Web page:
Cover the chimney. I put a piece around the top first, folding it in, and then did the vertical piece. I added a piece of trim to cover the seam between them. It got a bit bumpy and weird but I decided I liked that about it. I also left a bit of the bottom unfinished as I decided it would be easier to fix with paint than collage over it.

Step 7:

It's sort of a pain to finish off the side with the chimney, but you can do it. I fudged the pattern at this point. Try your best to do it with only two pieces, cutting half circles in them to accomodate the chimney piece.

Oops! Step 7.5:

Trace the bottom of your roof from the inside paper, cut out a square a bit smaller than that, and cover all your nasty bits on the underneath side of the roof!

So now the bulk of the piece is done.

Step 8:

Add paint where you want to touch up edges. You might want to wait for the piece to fully dry before you do this. I didn't. I painted black around the chimney, and added black vertical lines inside the house to cover my bad seams. :D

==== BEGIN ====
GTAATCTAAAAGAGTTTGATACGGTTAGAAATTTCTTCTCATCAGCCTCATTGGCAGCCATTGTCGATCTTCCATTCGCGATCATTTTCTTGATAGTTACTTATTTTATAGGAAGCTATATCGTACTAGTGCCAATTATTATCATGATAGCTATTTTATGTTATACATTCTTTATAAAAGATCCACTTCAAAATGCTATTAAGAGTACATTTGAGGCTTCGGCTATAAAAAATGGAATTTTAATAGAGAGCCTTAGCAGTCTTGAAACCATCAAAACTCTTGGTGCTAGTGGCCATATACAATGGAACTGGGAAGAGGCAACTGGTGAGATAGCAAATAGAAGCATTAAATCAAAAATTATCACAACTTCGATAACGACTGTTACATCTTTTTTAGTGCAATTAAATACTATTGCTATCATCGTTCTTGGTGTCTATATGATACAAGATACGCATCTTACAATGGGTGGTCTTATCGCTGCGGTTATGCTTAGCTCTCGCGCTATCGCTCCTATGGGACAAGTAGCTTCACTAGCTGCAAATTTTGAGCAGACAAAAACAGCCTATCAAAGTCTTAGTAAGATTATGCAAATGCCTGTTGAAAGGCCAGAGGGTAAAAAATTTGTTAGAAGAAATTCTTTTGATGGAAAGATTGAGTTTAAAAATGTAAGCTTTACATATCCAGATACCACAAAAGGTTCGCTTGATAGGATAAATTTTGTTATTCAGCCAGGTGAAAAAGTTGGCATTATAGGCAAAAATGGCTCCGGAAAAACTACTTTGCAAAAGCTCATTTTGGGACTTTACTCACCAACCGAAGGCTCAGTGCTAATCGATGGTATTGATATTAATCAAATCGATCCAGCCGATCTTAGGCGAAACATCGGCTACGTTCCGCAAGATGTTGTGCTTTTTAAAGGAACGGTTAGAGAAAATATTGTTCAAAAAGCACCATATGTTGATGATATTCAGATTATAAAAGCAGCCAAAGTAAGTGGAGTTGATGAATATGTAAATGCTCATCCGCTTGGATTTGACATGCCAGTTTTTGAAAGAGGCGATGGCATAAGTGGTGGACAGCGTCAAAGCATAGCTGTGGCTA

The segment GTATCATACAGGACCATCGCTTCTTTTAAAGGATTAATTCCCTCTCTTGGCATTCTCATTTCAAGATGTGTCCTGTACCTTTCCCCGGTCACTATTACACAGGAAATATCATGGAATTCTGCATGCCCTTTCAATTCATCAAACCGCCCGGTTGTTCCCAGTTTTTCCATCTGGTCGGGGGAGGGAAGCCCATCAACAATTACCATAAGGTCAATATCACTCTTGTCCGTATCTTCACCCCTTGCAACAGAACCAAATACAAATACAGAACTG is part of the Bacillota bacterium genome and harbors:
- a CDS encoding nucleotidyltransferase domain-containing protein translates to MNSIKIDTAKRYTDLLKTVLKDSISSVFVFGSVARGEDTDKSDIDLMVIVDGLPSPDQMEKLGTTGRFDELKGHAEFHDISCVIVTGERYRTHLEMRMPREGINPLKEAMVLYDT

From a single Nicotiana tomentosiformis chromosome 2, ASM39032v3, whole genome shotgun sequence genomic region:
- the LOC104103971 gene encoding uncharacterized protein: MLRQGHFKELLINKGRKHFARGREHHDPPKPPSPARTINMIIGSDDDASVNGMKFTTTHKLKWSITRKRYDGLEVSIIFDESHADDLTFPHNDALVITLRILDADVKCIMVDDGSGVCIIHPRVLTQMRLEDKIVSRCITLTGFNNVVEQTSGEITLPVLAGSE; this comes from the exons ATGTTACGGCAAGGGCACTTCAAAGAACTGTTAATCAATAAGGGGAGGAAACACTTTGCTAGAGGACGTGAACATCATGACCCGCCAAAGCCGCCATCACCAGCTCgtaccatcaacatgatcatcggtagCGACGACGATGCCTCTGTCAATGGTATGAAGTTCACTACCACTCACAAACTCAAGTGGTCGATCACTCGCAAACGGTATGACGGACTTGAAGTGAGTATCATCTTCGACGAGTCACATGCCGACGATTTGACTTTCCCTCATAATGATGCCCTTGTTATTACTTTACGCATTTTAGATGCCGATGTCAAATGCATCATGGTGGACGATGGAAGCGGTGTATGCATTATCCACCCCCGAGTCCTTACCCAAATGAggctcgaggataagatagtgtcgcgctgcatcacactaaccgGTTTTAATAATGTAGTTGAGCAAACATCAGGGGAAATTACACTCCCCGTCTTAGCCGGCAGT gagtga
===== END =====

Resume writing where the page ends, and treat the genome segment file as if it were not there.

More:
Step 9:

Cut out details and apply them. This step is totally up to you. I wanted this piece to look like a house, so it has a bush, windows, and a door with a number on it. Use the same technique with the glue and brush, using only thin layers. I cheated and painted glue directly onto my house, knowing that my final layers would cover that.

Step 10:

Wait impatiently for the whole house to be fully fully dry. I left mine out overnight.
Then paint it at least once completely with clear poly acrylic. It should seal the piece and make it impervious to water damage. I recommend two coats but you don't have to do two if you don't want to. Do them in stages, letting it dry fully so each time you are setting down the roof or the bottom it is not wet where it touches the table.

Let it all dry and Voila!

It's done!

My little Pippi and her burble (by etsy seller Kitlane ) for scale purposes.

Wednesday, March 11, 2009

Tutorial on mini houses: Part One

I now give you, a tutorial on how to make a nifty mini house out of a creamer container!

Perfect for your jacabob, ursabob, matroshka dolls or other small softies or friends you have wishing they had a place to sleep at night!

You will need: